Even though Sandler purposefully makes trashy and forgettable comedies like That's My Boy, I can't really blame him though. I hold no ill will towards the guy, I just know he can do better is all. Sure he has the potential to make good if not great movies but his fans just don't want to see that out of him. While the critics applaud him for the risks he has taken, their praises don't come with a monetary value attached to them which leaves him in a horrible conundrum, make good movies or make profitable ones? So unless his fans wake up and discover they would like more from their favorite comedian than just the same awful comedy cliches repackaged and redistributed over and over again, we are all stuck with stuff like Jack & Jill and That's My Boy for the time being. But to go back to my original query for a second, why are Sandler produced comedies so bad and why do they still have an audience? They are bad because that's what he needs to make to stay viable. If he would suddenly start doing what he wants then he will quickly find himself just as relevant as Eddie Murphy which if you're keeping score is a bad thing. As for why they still have an audience...well, I think that just has to do with general movie goers wanting something they don't have to think about. While I find it sad that so many people are willing to settle for such mediocre crap, I can't really judge them because I have my caveats too.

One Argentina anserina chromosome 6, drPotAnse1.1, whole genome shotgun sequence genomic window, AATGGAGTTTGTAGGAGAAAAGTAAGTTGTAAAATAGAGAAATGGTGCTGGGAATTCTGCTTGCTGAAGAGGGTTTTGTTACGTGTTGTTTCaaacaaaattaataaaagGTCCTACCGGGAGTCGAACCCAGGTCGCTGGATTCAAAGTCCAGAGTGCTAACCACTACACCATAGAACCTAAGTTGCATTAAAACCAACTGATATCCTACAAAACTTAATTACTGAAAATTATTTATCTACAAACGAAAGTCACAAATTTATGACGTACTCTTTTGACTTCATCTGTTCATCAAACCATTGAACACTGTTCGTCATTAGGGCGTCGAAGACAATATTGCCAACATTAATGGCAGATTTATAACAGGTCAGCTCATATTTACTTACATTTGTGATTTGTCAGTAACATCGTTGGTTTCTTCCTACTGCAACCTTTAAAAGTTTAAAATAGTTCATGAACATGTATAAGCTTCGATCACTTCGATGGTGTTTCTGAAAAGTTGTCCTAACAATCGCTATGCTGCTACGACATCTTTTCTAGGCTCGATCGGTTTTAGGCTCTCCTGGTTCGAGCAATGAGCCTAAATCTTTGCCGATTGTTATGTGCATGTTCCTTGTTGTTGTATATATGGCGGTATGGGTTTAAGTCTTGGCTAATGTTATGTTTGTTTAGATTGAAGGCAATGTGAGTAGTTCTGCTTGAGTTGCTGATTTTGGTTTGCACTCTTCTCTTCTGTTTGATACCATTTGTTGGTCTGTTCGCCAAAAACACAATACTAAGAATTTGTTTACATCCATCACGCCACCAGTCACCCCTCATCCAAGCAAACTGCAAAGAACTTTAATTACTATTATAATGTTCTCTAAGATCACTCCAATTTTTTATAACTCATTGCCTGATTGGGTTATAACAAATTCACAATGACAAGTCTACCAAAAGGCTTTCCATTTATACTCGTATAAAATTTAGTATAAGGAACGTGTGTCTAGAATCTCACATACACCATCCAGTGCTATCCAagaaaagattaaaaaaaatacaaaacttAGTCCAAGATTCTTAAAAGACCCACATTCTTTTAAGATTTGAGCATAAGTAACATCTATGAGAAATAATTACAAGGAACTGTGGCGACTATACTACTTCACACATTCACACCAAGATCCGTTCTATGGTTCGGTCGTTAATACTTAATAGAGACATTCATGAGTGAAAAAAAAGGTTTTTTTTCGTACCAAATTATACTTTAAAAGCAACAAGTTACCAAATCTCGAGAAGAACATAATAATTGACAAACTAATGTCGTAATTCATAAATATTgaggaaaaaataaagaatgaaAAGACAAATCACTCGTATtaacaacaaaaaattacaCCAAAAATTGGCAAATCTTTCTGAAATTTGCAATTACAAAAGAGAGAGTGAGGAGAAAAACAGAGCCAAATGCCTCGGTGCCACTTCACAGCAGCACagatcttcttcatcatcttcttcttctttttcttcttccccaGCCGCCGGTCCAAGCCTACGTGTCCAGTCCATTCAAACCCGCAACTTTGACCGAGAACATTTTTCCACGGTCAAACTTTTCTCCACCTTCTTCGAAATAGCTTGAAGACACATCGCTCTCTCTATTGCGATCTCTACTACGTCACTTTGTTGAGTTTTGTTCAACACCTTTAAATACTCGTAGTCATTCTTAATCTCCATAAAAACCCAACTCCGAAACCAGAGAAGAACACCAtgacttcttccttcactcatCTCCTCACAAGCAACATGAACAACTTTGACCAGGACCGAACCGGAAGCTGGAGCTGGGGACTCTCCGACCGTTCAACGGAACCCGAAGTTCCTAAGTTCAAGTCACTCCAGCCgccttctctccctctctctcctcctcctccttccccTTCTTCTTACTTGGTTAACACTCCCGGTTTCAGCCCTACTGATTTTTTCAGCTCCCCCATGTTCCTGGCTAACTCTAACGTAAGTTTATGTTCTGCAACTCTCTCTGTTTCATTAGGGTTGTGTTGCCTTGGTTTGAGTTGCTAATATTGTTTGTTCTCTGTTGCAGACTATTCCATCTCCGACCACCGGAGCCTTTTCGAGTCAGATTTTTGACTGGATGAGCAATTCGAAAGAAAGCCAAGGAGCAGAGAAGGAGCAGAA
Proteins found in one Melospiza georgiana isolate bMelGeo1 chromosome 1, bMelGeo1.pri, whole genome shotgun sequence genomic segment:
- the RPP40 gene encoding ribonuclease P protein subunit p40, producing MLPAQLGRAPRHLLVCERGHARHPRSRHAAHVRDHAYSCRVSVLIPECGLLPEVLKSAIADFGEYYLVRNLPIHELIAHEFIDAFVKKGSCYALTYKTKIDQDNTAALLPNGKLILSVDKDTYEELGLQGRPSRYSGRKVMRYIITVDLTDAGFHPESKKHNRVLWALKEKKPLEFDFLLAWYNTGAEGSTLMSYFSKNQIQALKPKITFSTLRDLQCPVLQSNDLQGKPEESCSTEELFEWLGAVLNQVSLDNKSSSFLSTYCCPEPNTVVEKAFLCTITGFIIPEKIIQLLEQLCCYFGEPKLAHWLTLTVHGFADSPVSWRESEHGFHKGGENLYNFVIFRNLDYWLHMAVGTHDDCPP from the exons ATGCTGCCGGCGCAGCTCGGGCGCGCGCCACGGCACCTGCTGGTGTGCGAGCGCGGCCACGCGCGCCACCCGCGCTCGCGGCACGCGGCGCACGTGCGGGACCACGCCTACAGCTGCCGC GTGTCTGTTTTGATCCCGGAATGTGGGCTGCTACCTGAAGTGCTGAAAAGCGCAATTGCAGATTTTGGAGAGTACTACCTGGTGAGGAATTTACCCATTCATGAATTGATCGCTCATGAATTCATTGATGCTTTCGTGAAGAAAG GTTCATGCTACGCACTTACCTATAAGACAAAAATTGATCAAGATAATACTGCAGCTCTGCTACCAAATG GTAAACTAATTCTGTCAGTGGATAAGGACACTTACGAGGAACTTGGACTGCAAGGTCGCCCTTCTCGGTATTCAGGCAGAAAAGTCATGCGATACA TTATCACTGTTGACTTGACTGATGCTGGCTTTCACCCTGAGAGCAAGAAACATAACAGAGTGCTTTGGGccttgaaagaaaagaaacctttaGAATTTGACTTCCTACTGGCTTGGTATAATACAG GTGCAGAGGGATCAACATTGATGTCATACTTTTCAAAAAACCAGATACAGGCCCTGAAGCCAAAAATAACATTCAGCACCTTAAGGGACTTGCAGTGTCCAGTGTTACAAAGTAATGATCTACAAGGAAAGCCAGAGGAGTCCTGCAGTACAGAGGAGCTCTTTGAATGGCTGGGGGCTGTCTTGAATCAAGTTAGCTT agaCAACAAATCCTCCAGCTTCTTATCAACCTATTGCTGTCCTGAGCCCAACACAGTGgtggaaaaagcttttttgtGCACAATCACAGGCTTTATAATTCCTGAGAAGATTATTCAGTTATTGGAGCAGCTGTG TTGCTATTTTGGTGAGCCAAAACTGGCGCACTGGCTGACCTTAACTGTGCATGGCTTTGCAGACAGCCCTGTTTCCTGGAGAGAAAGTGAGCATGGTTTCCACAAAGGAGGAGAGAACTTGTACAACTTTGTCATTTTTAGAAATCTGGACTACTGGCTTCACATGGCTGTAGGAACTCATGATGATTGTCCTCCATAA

So there you have it, my thoughts on Adam Sandler and his seemingly impossible successful career. The funny thing is that after taking all that time to try and figure everything out, his latest film seems to have broken the cycle and become the biggest flop of his career (even when compared to his art house films). Whether or not that is a sign of things to come (I hope it is but most likely not) is anyones guess but this strange turn of events has given me a reason to be a little more hopeful for general movie goers who are willing to keep a much more deep, complex and amazing movie like Prometheus in the running instead of dropping their hard earned dollars on middle of the road nonsense like That's My Boy. Speaking of that, I suppose I should give at least some sort of summation of what I thought of this latest Sandler comedy. I guess I would say that if you are a fan of Adam Sandler and like what he does then this is probably what you are expecting, no more no less. If that sounds good to you then have it. But if you are a more casual fan of his work like myself and could really give a shit about seeing it or not then just wait for it to hit home video and...